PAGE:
Jeffrey Epstein Accusers Sue Deutsche Bank, JPMorgan Chase for ‘Profiting’ Off Trafficking

Rick Friedman
Rick Friedman

Women who accused Jeffrey Epstein of sexual abuse sued Deutsche Bank and JPMorgan Chase on Thursday, accusing the mega banks of enabling the dead billionaire's alleged “commercial sex trafficking enterprise.”

The lawsuits, filed in New York and first reported by the Wall Street Journal, claim the institutions overlooked several “suspicious” withdrawals and payments from Epstein’s bank accounts to profit off his alleged sex crimes—and to retain the business of wealthy clients associated with Epstein.

“Knowing that they would earn millions of dollars from facilitating Epstein’s sex trafficking, and from its relationship with Epstein, Deutsche Bank chose profit over following the law,” one of the suits stated.


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Deutsche Bank released a statement to The Daily Beast saying the lawsuits were “without merit,” adding that they plan to fight the allegations in court. Representatives from JPMorgan did not respond to a request for comment.

Both banks have been accused of violating the Victims of Trafficking and Violence Protection Act of 2000—a federal law passed to provide tools to combat trafficking in persons both worldwide and domestically.

The lawsuit against Deutsche Bank regularly cites a 2020 investigation by the New York State Department of Financial Services into the bank’s ties with the disgraced financier, which concluded Deutsche didn’t do enough to monitor Epstein’s financial activity. They were penalized with a $150 million fine to resolve the case.

“Deutsche Bank also knew that Epstein would use means of force, threats of force, fraud, abuse of legal process, exploitation of power disparity, and a variety of other forms of coercion to cause young women and girls to engage in commercial sex acts,” the lawsuit stated.

The lawsuits, totaling more than 75 pages each, also shed light on specific sex crimes allegedly carried out by Epstein and his ritzy friends.

One of the unnamed women, identified as Jane Doe 1, claimed she was transported to Florida “to engage in commercial sex” with Epstein at his Florida residence while he was on so-called “work release” from jail.

The suit also alleges Jane Doe 1 was sexually assaulted by a “powerful financial executive,” who she declined to name out of fear.

“There came a time when Epstein forced Jane Doe 1 to give massages to his powerful friends,” the complaint states. “During some of these massages she was sexually abused, by force and against her will, by Epstein’s friends whom she had been required to massage.”

The suit claims at least one of Epstein’s friends used “aggressive force” while assaulting Jane Doe 1, and that Epstein gave him permission “to do what he wanted to her.”

Jane Doe 1’s suit alleges that JPMorgan executive Jes Staley was instrumental to Epstein’s scheme and that the men enjoyed a “symbiotic” relationship. She claimed that large sums were withdrawn from JPMorgan accounts to pay her and other victims.

“Epstein agreed to bring many ultra-high wealth clients to JPMorgan, and in exchange, Staley would use his clout within JPMorgan to make Epstein untouchable,” the suit said.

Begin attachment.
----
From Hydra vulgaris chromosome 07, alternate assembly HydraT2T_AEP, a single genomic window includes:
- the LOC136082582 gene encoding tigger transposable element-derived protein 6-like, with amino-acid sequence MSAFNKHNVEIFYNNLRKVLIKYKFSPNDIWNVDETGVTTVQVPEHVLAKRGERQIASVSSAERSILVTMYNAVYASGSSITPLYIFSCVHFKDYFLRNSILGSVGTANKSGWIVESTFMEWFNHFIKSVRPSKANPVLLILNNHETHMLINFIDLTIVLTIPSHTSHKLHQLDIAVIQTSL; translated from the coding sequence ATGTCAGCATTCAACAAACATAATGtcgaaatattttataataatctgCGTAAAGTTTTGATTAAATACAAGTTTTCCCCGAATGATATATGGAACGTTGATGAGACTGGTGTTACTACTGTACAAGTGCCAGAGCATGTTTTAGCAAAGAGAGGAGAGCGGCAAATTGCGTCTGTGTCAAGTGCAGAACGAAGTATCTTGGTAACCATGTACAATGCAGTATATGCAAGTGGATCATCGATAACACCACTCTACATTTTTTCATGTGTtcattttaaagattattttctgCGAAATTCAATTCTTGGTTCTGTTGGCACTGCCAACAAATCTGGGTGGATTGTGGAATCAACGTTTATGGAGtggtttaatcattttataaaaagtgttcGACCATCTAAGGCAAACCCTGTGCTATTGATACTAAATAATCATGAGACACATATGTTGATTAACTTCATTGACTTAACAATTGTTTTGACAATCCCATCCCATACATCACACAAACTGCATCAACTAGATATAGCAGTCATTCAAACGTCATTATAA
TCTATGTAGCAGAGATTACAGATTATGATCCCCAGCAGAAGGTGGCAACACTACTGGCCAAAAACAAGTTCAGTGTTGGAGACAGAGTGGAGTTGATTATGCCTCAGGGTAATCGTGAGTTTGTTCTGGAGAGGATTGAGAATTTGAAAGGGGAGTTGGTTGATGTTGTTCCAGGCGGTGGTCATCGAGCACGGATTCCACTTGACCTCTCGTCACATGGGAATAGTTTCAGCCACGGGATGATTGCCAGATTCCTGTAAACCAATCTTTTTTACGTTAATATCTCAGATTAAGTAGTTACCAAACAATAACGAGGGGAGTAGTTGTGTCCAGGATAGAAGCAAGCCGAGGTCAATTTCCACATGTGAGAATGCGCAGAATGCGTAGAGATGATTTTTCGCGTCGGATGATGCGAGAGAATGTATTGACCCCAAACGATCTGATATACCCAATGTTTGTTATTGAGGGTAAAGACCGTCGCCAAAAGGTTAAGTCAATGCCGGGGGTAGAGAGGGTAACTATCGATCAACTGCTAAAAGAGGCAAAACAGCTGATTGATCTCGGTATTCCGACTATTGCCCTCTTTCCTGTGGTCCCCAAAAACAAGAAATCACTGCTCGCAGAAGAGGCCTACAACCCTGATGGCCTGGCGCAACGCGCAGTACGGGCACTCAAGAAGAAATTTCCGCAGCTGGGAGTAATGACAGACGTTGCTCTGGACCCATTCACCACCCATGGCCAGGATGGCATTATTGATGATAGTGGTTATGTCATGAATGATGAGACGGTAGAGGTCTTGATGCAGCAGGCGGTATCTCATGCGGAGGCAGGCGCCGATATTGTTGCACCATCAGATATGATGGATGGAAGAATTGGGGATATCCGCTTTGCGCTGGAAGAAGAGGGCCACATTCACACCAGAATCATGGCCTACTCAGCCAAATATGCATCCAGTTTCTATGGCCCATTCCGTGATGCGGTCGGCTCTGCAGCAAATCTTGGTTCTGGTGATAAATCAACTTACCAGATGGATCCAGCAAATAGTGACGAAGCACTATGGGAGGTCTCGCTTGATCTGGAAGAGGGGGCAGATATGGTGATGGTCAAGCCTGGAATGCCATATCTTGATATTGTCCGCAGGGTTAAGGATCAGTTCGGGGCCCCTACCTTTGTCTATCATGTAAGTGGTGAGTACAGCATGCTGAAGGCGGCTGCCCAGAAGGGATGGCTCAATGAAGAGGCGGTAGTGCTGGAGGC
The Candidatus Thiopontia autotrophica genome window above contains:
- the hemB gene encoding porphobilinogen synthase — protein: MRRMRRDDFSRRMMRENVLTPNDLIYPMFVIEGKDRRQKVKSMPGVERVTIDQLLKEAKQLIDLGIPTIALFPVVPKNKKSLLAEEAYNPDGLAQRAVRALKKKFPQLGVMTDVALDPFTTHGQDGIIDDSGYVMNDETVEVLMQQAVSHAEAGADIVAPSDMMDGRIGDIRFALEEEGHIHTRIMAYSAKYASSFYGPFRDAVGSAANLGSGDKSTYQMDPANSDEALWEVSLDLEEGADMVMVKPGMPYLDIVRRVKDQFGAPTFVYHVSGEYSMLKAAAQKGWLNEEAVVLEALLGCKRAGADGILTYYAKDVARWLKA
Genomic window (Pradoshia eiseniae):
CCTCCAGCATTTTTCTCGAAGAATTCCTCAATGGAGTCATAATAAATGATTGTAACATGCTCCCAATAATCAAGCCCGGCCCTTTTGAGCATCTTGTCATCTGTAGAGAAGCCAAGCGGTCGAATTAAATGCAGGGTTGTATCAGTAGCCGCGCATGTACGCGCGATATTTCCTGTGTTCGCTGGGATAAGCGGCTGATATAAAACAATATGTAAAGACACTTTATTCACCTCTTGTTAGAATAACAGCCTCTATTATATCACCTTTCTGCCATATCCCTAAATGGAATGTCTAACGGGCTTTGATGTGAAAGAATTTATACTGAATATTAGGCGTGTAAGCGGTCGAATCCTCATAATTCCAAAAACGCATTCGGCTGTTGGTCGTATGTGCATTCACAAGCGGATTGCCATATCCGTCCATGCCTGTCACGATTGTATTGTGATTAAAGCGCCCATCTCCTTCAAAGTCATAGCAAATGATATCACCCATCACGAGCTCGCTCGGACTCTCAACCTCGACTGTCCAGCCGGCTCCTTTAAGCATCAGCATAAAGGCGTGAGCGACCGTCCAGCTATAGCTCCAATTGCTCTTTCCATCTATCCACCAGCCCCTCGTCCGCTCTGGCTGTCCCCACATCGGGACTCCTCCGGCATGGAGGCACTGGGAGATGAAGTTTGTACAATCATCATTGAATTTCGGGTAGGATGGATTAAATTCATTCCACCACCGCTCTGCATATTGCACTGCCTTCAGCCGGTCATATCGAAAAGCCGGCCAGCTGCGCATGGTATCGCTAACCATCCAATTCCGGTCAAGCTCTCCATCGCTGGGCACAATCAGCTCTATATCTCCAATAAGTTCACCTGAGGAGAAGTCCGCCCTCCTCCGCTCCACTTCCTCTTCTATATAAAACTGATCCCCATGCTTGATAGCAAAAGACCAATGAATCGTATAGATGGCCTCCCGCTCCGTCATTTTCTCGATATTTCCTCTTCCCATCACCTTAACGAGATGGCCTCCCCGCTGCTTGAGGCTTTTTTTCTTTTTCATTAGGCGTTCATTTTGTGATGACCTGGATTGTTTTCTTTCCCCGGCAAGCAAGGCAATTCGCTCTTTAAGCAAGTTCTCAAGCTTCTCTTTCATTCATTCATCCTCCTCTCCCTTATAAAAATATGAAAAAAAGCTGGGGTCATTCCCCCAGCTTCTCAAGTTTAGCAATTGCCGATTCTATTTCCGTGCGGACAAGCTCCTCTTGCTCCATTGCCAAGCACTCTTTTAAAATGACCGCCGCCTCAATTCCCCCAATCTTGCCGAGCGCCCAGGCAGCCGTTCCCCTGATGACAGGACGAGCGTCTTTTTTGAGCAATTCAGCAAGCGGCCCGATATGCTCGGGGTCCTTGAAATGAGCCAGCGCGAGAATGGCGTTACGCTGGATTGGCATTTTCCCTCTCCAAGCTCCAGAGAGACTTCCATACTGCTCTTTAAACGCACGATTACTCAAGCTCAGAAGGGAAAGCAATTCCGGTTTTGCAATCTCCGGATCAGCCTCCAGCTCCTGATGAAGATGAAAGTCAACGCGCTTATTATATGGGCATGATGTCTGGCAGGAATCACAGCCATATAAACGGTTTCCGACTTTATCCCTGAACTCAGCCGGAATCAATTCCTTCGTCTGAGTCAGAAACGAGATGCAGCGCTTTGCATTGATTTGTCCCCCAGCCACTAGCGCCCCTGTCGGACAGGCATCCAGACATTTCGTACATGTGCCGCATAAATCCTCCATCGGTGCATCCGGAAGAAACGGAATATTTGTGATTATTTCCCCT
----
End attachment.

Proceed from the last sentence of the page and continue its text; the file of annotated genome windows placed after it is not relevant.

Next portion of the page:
The suit claims Epstein created a cash cow for JPMorgan that meant the bank would keep Epstein as a client “at all costs,” including the trafficking of “countless young women.”

Among Epstein’s alleged enablers was Les Wexner, another wealthy businessman who also banked with JPMorgan. The suit against JPMorgan says Epstein threatened to cut off the bank’s ties to other billionaires if they ever severed their relationship with him—a demand the suit claims JPMorgan abided by.

“Epstein made it clear to Staley that if JPMorgan ever decided to terminate its relationship with Epstein…the bank would lose Wexner and the other wealthy connections Epstein had promised JPMorgan.

“Staley was enamored with Epstein and driven by greed, which made Epstein one of the most coveted clients of JPMorgan.”

The lawsuit also alleges Epstein introduced Staley to his friend, billionaire Glenn Dubin. (A survivor of Epstein’s sex ring, Virginia Roberts Giuffre, accused Dubin of sexually abusing her, which the hedge funder has adamantly denied.)

“Through Epstein’s connection, it has been reported that Staley arranged for JPMorgan to buy a majority stake in Dubin’s fund, which resulted in a sizable profit for JPMorgan,” the suit said. “This arrangement was profitable for both Staley and JPMorgan, further incentivizing JPMorgan to ignore the suspicious activity in Epstein’s accounts.”

The complaint also details a friendly relationship between Epstein and Staley, who allegedly visited the financier in Florida when he was jailed for sex offenses.

Another unnamed accuser, who is suing Deutsche, said she was sexually abused by Epstein and trafficked between 2003 and 2018, during which time she was paid in cash. Her suit claims Deutsche ignored several “red flags,” which included multiple payments to young women and substantial cash withdrawals.

Lawyers for the plaintiffs, Edwards Pottinger LLC, are pursuing unspecified damages from the banks. It’s the same Florida-based law firm who have represented past Epstein accusers since his arrest in 2019.

In a statement to The Daily Beast, Brittany Henderson, a partner at the firm, urged other possible victims of Epstein to come forward.

“If you were ever victimized by Jeffrey Epstein, or any of his friends, call us. If you were around Epstein, unwittingly helped him in any way, or have any information that can help us bring those accountable to justice,” Henderson said in a statement.

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